Differences in Symptom Reporting Between Males and Females at Baseline and After a Sports-Related Concussion

Concussion literature and treatment guidelines are not conclusive with regards to the role of sex in symptom reporting at baseline and post-concussion. While empirical evidence is lacking, it is generally regards that females have a more severe symptomatic presentation than males at all time-points on the concussion spectrum. The aim of this study was to determine whether differences exist between males and females at baseline (pre-season/before concussion) or post-concussion for self-reported prevalence of individual symptoms as well as total symptom scores in high school and college athletes. Twenty-one studies met the criteria for inclusion: seventeen had good quality and four, acceptable quality. At baseline, females had significantly higher odds than males of reporting the individual symptoms of vision/hearing problems, headache/migraine, problems with concentration, energy/sleep disturbances, and emotional disturbances. Post-concussion, only one symptom exhibited significant differences between males and females, with females demonstrating lower odds of reporting confusion than males. Statistically, at baseline and post-concussion, females had significantly higher total symptom scores on the Post-Concussion Scale (PCS) and the Sport Concussion Assessment Tool 2 (SCAT2), but when the standard mean difference was interpreted after back-transformation, these results weren’t clinically significant.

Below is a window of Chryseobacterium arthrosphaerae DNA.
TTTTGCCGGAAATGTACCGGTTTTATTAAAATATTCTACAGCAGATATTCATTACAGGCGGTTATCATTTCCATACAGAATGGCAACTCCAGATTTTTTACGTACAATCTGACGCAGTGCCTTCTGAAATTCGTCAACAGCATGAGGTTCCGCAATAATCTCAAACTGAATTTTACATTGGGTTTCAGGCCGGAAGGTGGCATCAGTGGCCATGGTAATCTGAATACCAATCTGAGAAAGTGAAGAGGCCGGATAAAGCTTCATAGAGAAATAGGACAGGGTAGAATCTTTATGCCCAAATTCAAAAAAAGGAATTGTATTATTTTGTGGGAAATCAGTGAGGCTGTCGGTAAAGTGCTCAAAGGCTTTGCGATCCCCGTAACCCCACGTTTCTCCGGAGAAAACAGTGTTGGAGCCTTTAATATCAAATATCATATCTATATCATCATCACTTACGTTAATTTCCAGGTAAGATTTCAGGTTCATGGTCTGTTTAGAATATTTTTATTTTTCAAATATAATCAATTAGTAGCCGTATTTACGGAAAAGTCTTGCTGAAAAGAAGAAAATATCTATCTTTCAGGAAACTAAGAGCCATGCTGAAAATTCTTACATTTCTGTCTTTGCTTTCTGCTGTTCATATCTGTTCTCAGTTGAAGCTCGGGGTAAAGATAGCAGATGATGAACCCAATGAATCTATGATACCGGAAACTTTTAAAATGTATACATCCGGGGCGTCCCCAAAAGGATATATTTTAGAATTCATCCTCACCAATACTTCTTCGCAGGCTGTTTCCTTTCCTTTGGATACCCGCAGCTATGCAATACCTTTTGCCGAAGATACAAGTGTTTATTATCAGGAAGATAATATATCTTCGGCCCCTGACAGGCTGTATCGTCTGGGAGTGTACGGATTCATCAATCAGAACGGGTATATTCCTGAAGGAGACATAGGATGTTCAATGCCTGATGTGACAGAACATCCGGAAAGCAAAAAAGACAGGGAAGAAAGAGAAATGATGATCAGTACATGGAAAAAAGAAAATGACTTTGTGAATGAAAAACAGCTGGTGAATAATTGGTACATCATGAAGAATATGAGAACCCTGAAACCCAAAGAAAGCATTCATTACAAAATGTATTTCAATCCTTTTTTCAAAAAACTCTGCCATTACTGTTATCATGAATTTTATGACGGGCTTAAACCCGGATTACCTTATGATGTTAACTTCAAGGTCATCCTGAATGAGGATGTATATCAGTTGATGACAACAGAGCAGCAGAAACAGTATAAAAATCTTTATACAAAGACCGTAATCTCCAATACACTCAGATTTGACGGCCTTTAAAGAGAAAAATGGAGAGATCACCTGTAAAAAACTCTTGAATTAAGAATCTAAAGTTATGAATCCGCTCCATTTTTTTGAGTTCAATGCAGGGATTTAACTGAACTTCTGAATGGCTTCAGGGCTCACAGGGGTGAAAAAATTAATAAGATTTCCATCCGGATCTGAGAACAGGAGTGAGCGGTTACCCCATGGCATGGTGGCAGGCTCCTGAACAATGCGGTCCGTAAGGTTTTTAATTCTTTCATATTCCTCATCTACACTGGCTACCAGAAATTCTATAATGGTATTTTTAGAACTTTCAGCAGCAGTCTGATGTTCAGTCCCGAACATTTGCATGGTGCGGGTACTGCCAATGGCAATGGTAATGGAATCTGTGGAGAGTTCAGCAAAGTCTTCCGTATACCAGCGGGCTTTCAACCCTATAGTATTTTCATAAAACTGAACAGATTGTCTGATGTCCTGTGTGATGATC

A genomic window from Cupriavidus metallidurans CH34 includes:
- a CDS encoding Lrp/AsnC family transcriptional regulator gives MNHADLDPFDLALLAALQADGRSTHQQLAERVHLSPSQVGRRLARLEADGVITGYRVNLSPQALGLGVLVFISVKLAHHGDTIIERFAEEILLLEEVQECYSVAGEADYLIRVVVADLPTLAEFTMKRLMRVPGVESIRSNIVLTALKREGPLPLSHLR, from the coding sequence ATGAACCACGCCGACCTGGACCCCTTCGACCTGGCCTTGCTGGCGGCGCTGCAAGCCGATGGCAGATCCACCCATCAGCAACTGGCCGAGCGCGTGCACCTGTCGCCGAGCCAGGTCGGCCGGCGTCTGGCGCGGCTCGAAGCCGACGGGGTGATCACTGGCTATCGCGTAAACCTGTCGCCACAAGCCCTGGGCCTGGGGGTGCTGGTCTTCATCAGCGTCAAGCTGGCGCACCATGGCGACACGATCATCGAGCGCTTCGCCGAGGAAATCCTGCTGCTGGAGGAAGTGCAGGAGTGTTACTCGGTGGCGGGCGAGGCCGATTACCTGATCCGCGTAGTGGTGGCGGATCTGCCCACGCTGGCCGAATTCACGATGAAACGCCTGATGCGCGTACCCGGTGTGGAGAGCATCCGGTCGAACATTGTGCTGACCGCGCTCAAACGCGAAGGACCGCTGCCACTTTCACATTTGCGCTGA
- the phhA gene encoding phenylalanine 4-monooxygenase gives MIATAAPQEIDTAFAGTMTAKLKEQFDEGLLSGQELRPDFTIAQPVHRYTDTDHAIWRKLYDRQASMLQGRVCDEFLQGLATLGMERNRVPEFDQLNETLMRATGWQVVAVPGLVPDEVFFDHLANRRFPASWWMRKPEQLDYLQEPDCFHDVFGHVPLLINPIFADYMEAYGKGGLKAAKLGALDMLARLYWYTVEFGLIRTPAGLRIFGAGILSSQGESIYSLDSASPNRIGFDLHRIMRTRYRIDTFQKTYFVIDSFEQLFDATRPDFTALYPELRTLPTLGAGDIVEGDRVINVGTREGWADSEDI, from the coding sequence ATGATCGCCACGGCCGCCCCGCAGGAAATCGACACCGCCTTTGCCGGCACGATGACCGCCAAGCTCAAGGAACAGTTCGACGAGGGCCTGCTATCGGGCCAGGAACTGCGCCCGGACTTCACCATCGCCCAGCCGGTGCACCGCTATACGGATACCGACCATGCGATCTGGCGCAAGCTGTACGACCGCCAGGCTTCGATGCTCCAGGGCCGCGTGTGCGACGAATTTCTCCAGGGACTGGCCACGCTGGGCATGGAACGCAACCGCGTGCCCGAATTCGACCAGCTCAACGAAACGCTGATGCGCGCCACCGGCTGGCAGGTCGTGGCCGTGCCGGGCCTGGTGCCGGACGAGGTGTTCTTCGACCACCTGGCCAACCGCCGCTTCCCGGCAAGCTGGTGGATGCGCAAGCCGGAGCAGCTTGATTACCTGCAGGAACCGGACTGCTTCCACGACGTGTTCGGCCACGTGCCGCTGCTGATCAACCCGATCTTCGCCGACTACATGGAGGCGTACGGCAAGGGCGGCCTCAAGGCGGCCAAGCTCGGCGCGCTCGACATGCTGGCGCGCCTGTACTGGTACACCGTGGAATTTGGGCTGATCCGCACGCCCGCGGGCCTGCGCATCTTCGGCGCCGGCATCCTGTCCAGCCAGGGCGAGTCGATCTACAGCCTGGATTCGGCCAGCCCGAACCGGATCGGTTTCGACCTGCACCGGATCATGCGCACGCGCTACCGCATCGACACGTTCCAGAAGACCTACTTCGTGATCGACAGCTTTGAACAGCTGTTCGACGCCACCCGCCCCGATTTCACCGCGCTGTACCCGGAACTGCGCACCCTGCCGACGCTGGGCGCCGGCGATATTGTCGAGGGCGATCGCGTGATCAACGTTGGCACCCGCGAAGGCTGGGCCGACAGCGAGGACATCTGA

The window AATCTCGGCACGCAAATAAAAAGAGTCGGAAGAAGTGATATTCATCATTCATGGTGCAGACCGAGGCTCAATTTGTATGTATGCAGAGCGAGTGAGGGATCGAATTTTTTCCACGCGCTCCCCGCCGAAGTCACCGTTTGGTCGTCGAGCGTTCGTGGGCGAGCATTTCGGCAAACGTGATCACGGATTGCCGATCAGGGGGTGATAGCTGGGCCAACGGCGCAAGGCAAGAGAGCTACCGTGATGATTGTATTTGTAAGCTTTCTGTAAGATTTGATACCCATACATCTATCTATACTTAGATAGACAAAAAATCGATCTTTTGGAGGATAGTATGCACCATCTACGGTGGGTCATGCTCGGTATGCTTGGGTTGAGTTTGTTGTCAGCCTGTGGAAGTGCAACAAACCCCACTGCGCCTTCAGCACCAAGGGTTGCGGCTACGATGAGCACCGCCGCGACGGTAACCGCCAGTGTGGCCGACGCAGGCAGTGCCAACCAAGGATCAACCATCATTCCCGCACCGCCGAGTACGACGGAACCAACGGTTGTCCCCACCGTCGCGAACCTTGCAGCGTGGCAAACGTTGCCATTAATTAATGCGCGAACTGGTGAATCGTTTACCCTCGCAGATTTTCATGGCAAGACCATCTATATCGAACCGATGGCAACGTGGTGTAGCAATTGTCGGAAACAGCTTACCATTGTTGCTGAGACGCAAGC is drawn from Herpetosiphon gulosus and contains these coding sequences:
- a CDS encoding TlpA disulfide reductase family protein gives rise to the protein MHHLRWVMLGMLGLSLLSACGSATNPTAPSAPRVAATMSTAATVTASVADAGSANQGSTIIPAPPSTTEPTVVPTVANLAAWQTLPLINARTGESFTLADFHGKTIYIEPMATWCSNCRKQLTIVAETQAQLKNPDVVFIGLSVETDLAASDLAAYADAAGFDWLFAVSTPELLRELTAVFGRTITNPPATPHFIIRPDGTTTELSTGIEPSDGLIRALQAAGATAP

The symptomatic presentation of males and females, most notably the prevalence of specific symptoms, is very divergent. Females had higher total symptom scores at baseline and post-concussion, however, clinically this cannot be interpreted as a meaningful difference. It is possible that these differences can be accounted for by normal hormonal changes associated with the menstrual cycle. The implications of these findings are that symptomatic presentation during an individual female’s menstrual cycle needs to be taken into consideration when making return-to-play decisions following a concussion, as returning to a completely asymptomatic level may not be a reasonable expectation.